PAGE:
Democratic Agriculture Commissioner Nikki Fried continues to weigh in against what she calls a Republican “power grab.”
Ahead of Wednesday’s House Appropriations Committee meeting, Fried again slammed a proposed committee bill moving the Office of Energy from her department.
Arguing that it was a “power grab,” the Commissioner made her case to media as legislators entered the building just steps from the standup.
“They say moves like this happen all the time,” Fried said, noting that she already knew what would go down in the committee.
Today, she outlined the effectiveness of the office: “funded by federal grants … efficient, cost-effective, does more with less.”
Fried noted that the attack on her office was unprecedented, “part of a larger plan to … subvert democracy” by giving “unchecked power to the Governor.”
A House committee bill (PCB ANR 20-01) would shift the Office of Energy oversight from her office to the Florida Department of Environmental Protection.
Bill analysis notes that before “2008, there was a state energy program within the Department of Environmental Protection (DEP) that was responsible for developing the state’s energy policy. Chapter 2008-227, L.O.F., transferred all of the powers, duties, functions, records, personnel, and property of the state energy program in DEP by a type two transfer to the Florida Energy and Climate Commission in the Executive Office of the Governor. The Commission was responsible for the state’s energy program until 2011.”
In 2011, with the politically favored Adam Putnam in Fried’s office, the energy program seemed a natural fit for the department. However, the House proposal sees it differently.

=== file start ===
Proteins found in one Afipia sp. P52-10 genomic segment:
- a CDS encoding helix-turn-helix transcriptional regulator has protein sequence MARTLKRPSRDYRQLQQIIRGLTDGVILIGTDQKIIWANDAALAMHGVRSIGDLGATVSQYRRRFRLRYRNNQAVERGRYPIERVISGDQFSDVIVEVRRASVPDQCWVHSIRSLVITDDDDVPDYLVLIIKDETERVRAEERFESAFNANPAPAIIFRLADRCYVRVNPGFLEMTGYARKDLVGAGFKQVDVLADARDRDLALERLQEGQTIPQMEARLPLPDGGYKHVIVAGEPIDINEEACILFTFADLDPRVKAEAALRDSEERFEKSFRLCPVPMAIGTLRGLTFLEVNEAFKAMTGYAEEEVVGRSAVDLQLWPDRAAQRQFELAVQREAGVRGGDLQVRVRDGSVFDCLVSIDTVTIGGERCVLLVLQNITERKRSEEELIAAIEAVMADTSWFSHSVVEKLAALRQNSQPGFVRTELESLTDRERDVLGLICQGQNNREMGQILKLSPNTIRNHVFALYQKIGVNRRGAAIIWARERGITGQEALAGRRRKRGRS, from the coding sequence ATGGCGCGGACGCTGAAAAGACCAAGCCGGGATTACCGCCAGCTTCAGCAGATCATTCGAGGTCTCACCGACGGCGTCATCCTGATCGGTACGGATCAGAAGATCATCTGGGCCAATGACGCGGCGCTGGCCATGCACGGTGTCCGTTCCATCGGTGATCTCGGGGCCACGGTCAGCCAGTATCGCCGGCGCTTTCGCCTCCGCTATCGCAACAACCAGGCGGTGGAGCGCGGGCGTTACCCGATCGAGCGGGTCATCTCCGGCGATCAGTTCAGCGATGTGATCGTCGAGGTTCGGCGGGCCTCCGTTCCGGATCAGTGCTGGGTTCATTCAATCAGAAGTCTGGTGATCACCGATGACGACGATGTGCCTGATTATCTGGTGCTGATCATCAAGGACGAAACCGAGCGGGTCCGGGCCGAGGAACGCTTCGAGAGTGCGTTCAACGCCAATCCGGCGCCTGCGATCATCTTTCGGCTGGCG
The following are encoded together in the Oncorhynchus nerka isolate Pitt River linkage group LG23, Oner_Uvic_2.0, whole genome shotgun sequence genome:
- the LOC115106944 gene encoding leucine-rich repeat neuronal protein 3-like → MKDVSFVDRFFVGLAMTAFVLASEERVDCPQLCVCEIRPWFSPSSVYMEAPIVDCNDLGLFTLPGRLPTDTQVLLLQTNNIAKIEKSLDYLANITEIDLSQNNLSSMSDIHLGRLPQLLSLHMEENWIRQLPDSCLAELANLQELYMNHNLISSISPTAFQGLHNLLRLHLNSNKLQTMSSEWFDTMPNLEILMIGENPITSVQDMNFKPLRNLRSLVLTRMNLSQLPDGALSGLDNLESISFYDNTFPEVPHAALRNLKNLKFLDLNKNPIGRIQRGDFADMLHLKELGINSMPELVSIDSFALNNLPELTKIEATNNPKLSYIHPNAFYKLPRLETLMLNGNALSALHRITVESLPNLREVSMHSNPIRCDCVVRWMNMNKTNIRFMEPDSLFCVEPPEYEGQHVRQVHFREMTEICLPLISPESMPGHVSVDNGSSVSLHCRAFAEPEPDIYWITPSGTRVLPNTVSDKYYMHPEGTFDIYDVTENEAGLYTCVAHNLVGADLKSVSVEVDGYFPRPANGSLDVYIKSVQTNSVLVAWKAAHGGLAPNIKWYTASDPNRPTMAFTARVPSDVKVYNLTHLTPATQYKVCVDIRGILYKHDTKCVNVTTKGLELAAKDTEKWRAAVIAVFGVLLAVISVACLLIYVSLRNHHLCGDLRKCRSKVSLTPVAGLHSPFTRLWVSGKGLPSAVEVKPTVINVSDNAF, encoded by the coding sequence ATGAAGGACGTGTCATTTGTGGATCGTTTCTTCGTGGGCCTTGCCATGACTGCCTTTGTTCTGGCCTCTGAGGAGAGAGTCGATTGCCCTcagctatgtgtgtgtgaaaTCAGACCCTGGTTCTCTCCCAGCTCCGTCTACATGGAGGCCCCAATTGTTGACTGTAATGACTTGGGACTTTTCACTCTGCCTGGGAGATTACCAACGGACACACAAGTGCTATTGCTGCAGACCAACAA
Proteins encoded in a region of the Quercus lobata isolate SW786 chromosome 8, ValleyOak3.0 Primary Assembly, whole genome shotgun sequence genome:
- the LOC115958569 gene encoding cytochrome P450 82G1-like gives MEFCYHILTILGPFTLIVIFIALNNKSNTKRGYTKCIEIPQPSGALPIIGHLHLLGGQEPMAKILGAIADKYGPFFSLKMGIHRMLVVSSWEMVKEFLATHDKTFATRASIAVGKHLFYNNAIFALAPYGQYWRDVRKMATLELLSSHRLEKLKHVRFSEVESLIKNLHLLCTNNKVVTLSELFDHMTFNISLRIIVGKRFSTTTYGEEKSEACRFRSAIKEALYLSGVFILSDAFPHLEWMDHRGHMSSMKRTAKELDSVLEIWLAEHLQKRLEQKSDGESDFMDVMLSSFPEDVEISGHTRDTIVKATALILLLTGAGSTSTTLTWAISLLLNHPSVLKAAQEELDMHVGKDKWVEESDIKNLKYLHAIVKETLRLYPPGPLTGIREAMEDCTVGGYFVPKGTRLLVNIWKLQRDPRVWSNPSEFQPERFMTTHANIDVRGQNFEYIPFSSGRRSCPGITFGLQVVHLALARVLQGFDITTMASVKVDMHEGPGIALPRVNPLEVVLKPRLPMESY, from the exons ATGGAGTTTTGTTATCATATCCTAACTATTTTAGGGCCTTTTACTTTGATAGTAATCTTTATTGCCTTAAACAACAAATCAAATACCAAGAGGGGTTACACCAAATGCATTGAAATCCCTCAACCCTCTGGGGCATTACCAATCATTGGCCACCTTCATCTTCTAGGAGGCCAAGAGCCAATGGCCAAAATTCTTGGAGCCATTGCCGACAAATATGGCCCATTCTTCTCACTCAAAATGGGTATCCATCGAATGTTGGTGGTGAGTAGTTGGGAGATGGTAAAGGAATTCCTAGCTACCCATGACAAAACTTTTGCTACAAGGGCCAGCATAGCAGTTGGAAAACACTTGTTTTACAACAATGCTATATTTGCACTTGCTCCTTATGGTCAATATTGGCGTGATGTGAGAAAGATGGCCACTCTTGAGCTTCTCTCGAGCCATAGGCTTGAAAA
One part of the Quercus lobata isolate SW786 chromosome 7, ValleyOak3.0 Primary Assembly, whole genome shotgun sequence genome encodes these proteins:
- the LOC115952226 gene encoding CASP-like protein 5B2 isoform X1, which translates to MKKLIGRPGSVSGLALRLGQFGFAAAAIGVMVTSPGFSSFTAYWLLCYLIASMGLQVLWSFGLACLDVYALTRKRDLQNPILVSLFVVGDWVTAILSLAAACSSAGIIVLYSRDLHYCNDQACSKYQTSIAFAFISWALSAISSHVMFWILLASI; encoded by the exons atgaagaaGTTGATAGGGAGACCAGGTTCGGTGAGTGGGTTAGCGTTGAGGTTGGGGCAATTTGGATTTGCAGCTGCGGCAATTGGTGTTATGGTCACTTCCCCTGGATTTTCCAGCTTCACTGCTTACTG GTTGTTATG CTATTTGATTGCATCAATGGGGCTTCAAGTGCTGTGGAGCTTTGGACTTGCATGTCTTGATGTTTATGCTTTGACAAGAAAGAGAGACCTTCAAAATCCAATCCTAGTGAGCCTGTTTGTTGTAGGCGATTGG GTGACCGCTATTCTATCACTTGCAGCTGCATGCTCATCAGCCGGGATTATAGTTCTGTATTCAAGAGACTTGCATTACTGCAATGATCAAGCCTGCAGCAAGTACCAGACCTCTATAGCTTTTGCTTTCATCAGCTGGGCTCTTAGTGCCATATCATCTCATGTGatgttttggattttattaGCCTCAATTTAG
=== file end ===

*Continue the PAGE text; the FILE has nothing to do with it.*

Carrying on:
“The bill conforms to the proposed House of Representatives’ Fiscal Year 2020-2021 General Appropriations Act, which transfers 14 full-time equivalent positions, $605,934 in Salary Rate, $539,080 in general revenue funds, and $1,214,900 in trust fund authority from the Department of Agriculture & Consumer Services to the Department of Environmental Protection,” the analysis adds.
Fried has sounded the alarm, even working to activate the Democratic caucus on her behalf.
As for the sticker controversy, Fried insisted they “worked” when it came to raising awareness for skimmers.
Fried also said that it took nine months to put the stickers on, “a lot of work … we’d be missing some other kinds of inspections” to remove them.
Last September, Speaker José Oliva decried the stickers in a letter, remarking that the expectation was that they are to be removed by July 1.
Rep. Evan Jenne likewise bemoaned the “blatant” power grab, “designed to make sure Nikki doesn’t get a win.”
Republicans were unmoved, meanwhile.
Chair Holly Raschein of the Agriculture and Natural Resources committee noted that unless the Department of Agriculture and Consumer Services removes all gas pump stickers with Commissioner Nikki Fried‘s face, the department would be unfunded beginning July 1 … a sharp rejoinder to Fried bemoaning partisan attacks on her office before the meeting.
When asked if she was planning a run for Governor, Fried again said she is focused on her job as Commissioner of Agriculture, stopping short of answering the question
“A Democratic woman gets elected statewide,” Fried said, “and the old boys club can’t stand it.”
“It’s petty and absolutely pathetic,” she added.